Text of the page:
‘L’autre’ has long been a key word in Jacques Derrida’s vocabulary. Just what does he mean by ‘the other’? My goal is ‘plainly to propound’ (Stevens 1954, 389)1 what Derrida means by l’autre, for example in the sentence I have quoted as an epigraph. Derrida’s reflections on the other take their place in the context of a melange of contradictory assumptions about otherness in current critical thought. As opposed to Lacan, for example, for whom, in spite of the fact that the unconscious is the discourse of the other, the letter always reaches its destination, for Derrida, as he says, the letter never gets to its destination, even though, like a post card, it is exposed where all can read it, including even the one to whom it is apparently addressed. The letter, for Derrida, is condemned to wander interminably in destinerrance, not so much in its plurisignificance as in its aporetic indeterminacy of meaning and addressee. For Derrida. as he says, ‘Tout autre est tout autre’, one meaning of which is, ‘Every other is completely other’ (pf 1994d, 317; Ap 1993a, 22).2 This means, among other things, that the lines of direct communication are down between me and the other.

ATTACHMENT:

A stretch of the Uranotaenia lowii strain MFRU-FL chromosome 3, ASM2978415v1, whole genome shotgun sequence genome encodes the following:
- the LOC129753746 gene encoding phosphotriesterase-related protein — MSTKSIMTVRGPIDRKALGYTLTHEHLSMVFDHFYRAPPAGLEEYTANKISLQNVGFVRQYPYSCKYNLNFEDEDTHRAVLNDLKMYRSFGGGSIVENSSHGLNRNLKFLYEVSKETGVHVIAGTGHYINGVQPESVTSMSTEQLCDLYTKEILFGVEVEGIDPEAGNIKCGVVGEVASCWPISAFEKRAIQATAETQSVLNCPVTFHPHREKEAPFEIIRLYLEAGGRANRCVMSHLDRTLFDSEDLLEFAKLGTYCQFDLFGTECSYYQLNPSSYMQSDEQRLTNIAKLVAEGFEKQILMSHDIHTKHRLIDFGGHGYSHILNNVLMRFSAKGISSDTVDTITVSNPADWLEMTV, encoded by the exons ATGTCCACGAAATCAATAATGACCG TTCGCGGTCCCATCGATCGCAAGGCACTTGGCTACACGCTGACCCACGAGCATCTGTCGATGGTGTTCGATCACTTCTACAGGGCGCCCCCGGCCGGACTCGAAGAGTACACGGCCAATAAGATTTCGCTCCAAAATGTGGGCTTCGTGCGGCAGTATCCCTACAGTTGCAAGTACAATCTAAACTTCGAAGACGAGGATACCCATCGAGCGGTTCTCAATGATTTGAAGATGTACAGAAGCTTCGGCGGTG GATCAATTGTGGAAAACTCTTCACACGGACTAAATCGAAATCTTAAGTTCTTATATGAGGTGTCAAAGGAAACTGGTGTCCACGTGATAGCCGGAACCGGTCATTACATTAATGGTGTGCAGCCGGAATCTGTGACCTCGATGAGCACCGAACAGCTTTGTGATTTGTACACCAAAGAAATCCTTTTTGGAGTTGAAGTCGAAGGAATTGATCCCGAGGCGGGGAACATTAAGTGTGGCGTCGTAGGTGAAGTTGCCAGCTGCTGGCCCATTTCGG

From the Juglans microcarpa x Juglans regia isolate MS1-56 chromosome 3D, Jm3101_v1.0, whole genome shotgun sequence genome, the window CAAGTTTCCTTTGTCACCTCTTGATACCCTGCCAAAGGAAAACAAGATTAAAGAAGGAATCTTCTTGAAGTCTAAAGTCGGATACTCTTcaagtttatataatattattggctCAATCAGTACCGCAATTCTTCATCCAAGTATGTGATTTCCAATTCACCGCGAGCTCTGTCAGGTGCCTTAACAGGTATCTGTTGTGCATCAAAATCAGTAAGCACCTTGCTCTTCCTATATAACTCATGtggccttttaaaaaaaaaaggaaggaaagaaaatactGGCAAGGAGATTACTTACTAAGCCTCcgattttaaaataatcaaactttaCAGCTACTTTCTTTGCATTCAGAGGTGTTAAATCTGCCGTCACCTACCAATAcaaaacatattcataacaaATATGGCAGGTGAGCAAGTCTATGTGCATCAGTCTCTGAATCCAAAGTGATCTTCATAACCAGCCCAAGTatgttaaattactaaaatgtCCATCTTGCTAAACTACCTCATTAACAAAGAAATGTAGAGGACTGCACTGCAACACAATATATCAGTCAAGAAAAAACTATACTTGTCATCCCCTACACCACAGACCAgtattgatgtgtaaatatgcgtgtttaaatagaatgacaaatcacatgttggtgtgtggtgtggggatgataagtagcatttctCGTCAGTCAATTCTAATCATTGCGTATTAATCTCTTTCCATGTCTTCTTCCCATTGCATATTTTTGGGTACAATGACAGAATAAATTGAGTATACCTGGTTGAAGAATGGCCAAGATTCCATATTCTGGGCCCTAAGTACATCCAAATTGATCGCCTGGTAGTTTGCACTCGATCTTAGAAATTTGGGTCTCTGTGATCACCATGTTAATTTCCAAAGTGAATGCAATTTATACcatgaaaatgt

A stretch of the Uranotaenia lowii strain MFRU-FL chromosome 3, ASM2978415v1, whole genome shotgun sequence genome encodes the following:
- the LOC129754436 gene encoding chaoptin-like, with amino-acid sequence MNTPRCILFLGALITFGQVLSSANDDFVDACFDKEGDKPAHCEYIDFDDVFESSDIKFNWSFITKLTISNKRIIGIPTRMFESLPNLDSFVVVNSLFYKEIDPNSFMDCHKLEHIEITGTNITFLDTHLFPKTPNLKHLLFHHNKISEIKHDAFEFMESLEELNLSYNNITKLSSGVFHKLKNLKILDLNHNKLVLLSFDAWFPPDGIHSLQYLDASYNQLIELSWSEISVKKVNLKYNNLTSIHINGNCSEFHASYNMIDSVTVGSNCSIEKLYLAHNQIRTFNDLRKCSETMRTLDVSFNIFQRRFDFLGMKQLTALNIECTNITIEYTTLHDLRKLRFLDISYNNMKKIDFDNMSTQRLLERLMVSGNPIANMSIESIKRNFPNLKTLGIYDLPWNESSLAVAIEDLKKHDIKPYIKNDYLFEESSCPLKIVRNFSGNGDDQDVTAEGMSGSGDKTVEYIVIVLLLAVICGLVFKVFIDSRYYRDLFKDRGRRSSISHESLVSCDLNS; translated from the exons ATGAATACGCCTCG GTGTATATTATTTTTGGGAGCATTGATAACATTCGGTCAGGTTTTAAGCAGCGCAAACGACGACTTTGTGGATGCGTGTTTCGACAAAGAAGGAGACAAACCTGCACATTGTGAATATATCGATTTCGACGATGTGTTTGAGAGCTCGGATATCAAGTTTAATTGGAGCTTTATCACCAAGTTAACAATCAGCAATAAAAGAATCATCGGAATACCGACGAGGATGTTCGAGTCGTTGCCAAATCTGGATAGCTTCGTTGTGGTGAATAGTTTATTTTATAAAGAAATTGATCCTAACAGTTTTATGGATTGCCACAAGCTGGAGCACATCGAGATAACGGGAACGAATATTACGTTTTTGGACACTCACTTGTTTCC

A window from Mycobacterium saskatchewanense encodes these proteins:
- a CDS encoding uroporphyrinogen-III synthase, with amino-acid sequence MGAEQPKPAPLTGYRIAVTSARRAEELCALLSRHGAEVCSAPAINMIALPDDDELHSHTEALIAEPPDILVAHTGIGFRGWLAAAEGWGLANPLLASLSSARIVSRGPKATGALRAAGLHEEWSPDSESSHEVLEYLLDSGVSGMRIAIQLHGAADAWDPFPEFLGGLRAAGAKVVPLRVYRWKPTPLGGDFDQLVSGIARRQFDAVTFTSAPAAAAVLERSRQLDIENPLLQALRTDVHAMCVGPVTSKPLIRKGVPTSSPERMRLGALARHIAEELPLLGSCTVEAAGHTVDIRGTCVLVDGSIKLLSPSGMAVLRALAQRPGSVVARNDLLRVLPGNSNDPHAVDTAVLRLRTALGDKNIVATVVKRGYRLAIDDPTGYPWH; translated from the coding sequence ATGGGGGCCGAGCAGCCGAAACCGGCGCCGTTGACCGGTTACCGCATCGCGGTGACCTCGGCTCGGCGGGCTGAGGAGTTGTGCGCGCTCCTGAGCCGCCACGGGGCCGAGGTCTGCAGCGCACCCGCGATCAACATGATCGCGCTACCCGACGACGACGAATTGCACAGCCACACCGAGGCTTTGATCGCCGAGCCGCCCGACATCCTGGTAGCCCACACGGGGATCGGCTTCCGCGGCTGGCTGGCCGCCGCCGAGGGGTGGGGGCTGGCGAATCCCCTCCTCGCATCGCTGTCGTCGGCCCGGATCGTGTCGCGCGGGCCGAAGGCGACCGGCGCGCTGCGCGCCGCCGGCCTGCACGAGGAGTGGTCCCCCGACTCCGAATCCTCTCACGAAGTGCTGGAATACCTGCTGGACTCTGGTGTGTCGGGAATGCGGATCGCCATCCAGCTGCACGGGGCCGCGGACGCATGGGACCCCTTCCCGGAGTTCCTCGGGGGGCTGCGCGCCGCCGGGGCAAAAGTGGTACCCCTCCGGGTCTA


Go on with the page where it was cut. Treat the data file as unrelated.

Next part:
KeywordsFrench Language Absolute Knowledge Post Card Transcendental Experience Contradictory Assumption
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